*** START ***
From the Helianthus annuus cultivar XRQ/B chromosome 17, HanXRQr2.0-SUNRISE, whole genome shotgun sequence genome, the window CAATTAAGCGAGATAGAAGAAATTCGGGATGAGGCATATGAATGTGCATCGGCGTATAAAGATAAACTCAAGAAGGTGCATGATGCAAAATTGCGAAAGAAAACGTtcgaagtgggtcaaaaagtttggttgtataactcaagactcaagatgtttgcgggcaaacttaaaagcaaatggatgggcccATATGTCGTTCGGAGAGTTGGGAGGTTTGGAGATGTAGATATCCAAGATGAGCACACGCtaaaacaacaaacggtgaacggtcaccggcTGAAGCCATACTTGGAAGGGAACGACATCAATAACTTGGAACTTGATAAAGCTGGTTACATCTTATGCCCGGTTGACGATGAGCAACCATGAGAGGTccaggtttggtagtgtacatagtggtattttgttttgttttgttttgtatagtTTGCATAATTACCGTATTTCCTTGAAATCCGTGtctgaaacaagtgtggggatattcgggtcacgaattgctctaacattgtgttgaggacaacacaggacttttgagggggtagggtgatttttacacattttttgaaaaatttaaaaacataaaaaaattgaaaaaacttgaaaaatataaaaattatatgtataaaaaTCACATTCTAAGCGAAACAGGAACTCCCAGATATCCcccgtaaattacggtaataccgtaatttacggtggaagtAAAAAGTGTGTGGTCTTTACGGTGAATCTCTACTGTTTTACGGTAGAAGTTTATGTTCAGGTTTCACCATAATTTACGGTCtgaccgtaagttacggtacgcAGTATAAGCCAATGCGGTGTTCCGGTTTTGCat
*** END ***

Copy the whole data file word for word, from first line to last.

From the Helianthus annuus cultivar XRQ/B chromosome 17, HanXRQr2.0-SUNRISE, whole genome shotgun sequence genome, the window CAATTAAGCGAGATAGAAGAAATTCGGGATGAGGCATATGAATGTGCATCGGCGTATAAAGATAAACTCAAGAAGGTGCATGATGCAAAATTGCGAAAGAAAACGTtcgaagtgggtcaaaaagtttggttgtataactcaagactcaagatgtttgcgggcaaacttaaaagcaaatggatgggcccATATGTCGTTCGGAGAGTTGGGAGGTTTGGAGATGTAGATATCCAAGATGAGCACACGCtaaaacaacaaacggtgaacggtcaccggcTGAAGCCATACTTGGAAGGGAACGACATCAATAACTTGGAACTTGATAAAGCTGGTTACATCTTATGCCCGGTTGACGATGAGCAACCATGAGAGGTccaggtttggtagtgtacatagtggtattttgttttgttttgttttgtatagtTTGCATAATTACCGTATTTCCTTGAAATCCGTGtctgaaacaagtgtggggatattcgggtcacgaattgctctaacattgtgttgaggacaacacaggacttttgagggggtagggtgatttttacacattttttgaaaaatttaaaaacataaaaaaattgaaaaaacttgaaaaatataaaaattatatgtataaaaaTCACATTCTAAGCGAAACAGGAACTCCCAGATATCCcccgtaaattacggtaataccgtaatttacggtggaagtAAAAAGTGTGTGGTCTTTACGGTGAATCTCTACTGTTTTACGGTAGAAGTTTATGTTCAGGTTTCACCATAATTTACGGTCtgaccgtaagttacggtacgcAGTATAAGCCAATGCGGTGTTCCGGTTTTGCat